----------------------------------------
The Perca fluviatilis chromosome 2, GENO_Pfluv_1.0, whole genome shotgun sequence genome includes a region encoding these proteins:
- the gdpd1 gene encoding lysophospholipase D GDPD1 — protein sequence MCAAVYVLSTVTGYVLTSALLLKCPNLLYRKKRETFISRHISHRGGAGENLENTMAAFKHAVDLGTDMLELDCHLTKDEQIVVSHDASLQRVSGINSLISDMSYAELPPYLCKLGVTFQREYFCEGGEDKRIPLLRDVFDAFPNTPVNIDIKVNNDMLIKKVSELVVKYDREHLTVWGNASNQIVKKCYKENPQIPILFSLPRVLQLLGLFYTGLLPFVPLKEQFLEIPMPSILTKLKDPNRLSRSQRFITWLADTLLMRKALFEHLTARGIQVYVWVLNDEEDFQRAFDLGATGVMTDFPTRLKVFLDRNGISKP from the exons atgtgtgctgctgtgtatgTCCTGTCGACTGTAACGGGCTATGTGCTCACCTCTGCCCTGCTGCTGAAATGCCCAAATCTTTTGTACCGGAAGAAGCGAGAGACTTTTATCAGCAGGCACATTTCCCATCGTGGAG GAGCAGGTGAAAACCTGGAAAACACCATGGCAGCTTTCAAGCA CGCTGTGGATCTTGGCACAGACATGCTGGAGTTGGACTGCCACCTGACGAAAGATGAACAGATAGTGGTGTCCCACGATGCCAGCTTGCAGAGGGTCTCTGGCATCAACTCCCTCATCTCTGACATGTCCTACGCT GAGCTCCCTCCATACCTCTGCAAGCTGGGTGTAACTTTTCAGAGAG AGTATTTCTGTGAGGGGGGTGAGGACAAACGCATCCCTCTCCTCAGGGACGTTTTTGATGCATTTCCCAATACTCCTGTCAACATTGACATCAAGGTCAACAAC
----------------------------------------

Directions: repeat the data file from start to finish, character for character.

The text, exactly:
The Perca fluviatilis chromosome 2, GENO_Pfluv_1.0, whole genome shotgun sequence genome includes a region encoding these proteins:
- the gdpd1 gene encoding lysophospholipase D GDPD1 — protein sequence MCAAVYVLSTVTGYVLTSALLLKCPNLLYRKKRETFISRHISHRGGAGENLENTMAAFKHAVDLGTDMLELDCHLTKDEQIVVSHDASLQRVSGINSLISDMSYAELPPYLCKLGVTFQREYFCEGGEDKRIPLLRDVFDAFPNTPVNIDIKVNNDMLIKKVSELVVKYDREHLTVWGNASNQIVKKCYKENPQIPILFSLPRVLQLLGLFYTGLLPFVPLKEQFLEIPMPSILTKLKDPNRLSRSQRFITWLADTLLMRKALFEHLTARGIQVYVWVLNDEEDFQRAFDLGATGVMTDFPTRLKVFLDRNGISKP from the exons atgtgtgctgctgtgtatgTCCTGTCGACTGTAACGGGCTATGTGCTCACCTCTGCCCTGCTGCTGAAATGCCCAAATCTTTTGTACCGGAAGAAGCGAGAGACTTTTATCAGCAGGCACATTTCCCATCGTGGAG GAGCAGGTGAAAACCTGGAAAACACCATGGCAGCTTTCAAGCA CGCTGTGGATCTTGGCACAGACATGCTGGAGTTGGACTGCCACCTGACGAAAGATGAACAGATAGTGGTGTCCCACGATGCCAGCTTGCAGAGGGTCTCTGGCATCAACTCCCTCATCTCTGACATGTCCTACGCT GAGCTCCCTCCATACCTCTGCAAGCTGGGTGTAACTTTTCAGAGAG AGTATTTCTGTGAGGGGGGTGAGGACAAACGCATCCCTCTCCTCAGGGACGTTTTTGATGCATTTCCCAATACTCCTGTCAACATTGACATCAAGGTCAACAAC